Chinese economy suffers biggest downturn since 1970s
China faces a drawn-out struggle to revive an economy that suffered its biggest contraction since possibly the mid-1960s after millions of people were told to stay home to fight coronavirus.
The world’s second-largest economy shrank by 6.8% from a year earlier in the quarter ending in March after factories, offices and shopping centres were closed to contain the outbreak, official data showed. Consumer spending, which supplied 80% of last year’s growth, and factory activity were weaker than expected.
China, where the pandemic began in December, is the first major economy to start to recover after the ruling Communist Party declared the virus under control. Factories were allowed to reopen last month, but cinemas and other businesses that employ millions of people are still closed.
There are signs that after an “initial bounce” as controls ended, “the recovery in activity has since slowed to a crawl”, said Julian Evans-Pritchard of Capital Economics in a report.
“China is in for a drawn-out recovery,” he said.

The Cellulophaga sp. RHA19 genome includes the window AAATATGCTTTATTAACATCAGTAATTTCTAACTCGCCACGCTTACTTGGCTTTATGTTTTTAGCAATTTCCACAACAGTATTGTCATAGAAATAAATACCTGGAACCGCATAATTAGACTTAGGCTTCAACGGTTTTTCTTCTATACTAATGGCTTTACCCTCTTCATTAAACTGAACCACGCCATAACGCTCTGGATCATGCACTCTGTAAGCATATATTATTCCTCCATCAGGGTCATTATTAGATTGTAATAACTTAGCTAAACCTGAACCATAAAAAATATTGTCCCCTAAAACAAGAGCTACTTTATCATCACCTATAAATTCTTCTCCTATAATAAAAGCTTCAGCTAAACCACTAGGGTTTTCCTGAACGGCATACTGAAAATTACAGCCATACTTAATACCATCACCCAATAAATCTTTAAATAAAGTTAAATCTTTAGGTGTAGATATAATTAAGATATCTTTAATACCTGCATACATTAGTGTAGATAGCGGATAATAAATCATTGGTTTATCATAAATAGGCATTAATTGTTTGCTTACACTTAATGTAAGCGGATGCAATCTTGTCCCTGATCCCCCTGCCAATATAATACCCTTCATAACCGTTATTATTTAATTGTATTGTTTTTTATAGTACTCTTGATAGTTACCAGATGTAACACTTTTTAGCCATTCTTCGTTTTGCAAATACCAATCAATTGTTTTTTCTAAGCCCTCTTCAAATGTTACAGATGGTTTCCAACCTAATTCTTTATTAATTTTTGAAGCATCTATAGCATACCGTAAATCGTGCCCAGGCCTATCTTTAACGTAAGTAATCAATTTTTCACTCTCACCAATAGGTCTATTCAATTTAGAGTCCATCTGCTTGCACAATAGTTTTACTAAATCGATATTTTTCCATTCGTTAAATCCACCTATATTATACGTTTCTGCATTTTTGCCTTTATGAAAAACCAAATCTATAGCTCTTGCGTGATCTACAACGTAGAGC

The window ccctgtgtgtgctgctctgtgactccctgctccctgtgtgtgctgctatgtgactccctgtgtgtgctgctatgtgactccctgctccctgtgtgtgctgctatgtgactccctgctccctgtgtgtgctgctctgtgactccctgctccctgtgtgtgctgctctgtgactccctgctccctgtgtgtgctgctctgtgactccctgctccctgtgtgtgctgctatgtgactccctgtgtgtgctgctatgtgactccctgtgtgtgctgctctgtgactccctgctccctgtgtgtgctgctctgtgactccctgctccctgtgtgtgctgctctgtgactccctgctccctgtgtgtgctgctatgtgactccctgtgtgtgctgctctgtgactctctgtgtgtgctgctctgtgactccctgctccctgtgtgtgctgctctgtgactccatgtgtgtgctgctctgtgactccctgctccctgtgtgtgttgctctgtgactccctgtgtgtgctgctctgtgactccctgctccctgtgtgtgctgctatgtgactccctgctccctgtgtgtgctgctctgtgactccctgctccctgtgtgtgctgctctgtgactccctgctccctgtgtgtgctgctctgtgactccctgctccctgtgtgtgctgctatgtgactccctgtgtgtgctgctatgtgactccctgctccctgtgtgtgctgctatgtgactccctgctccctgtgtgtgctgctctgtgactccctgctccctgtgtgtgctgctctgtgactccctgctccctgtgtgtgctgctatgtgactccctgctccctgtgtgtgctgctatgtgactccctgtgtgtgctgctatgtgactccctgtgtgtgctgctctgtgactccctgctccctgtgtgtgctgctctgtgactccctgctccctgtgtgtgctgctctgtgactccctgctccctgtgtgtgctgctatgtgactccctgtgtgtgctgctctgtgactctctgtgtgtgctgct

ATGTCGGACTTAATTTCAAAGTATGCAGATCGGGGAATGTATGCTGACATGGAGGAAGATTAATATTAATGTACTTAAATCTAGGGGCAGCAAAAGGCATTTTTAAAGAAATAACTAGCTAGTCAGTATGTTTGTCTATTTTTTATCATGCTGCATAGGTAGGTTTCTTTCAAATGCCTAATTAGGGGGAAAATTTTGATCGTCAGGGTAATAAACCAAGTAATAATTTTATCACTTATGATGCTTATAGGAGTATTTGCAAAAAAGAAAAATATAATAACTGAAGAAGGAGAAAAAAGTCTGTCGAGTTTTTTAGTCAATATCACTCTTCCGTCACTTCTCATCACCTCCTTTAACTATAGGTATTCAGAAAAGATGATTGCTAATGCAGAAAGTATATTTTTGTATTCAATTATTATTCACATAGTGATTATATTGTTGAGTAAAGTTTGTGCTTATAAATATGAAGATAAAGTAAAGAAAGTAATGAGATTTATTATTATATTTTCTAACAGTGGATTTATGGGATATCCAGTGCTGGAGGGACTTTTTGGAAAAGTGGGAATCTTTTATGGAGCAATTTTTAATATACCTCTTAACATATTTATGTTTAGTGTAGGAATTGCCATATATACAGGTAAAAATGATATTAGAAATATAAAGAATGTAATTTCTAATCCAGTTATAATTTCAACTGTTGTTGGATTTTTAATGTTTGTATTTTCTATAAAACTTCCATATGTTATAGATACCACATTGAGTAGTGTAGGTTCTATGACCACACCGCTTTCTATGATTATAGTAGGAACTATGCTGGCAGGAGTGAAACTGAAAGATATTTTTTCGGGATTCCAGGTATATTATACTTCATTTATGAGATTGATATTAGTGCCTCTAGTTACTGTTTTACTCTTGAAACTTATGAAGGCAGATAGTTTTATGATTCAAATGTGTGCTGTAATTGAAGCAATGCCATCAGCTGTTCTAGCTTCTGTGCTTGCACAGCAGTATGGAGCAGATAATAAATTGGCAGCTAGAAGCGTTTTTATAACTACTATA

The last contraction this big was 5.8% in 1967 during the upheavals of the Cultural Revolution, according to Iris Pang of ING.
Forecasters earlier said China might rebound as early as this month, but they say a sharp “V-shaped” recovery looks increasingly unlikely as negative export, retail sales and other data pile up.
Instead, they expect a gradual crawl back to growth in low single digits in the coming quarters. For the full year, forecasters including UBS, Nomura and Oxford Economics expect little to no growth.
In total, China has reported 4,632 deaths after the total for Wuhan, the city of 11 million people at the centre of the outbreak, was revised upwards on Friday. The mainland has announced 82,367 cases.
Retail sales fell 19% from a year earlier in the first quarter. That improved in March, the final month of the quarter, to a decline of 15.8%, but consumers, jittery about possible job losses, are reluctant to spend despite government efforts to lure them back to shops and car showrooms.
That is a blow to car makers and other companies that hope China will power the world economy out of its most painful slump since the 1930s.
The economy had already been squeezed by a tariff war with President Donald Trump over Beijing’s technology ambitions and trade surplus. Last year’s growth sank to a multi-decade low of 6.1%.
Exports fell 6.6% in March from a year earlier, an improvement over the double-digit plunge in January and February, but forecasters say demand is bound to slump in America and Europe as anti-virus controls keep shoppers at home.
Investment in factories, property and other fixed assets, the other major growth driver, sank 16.1%.
Car sales sank 48.4% from a year earlier in March. That was better than February’s record 81.7% plunge but is on top of a two-year decline that is squeezing global and Chinese firms in the industry’s biggest global market.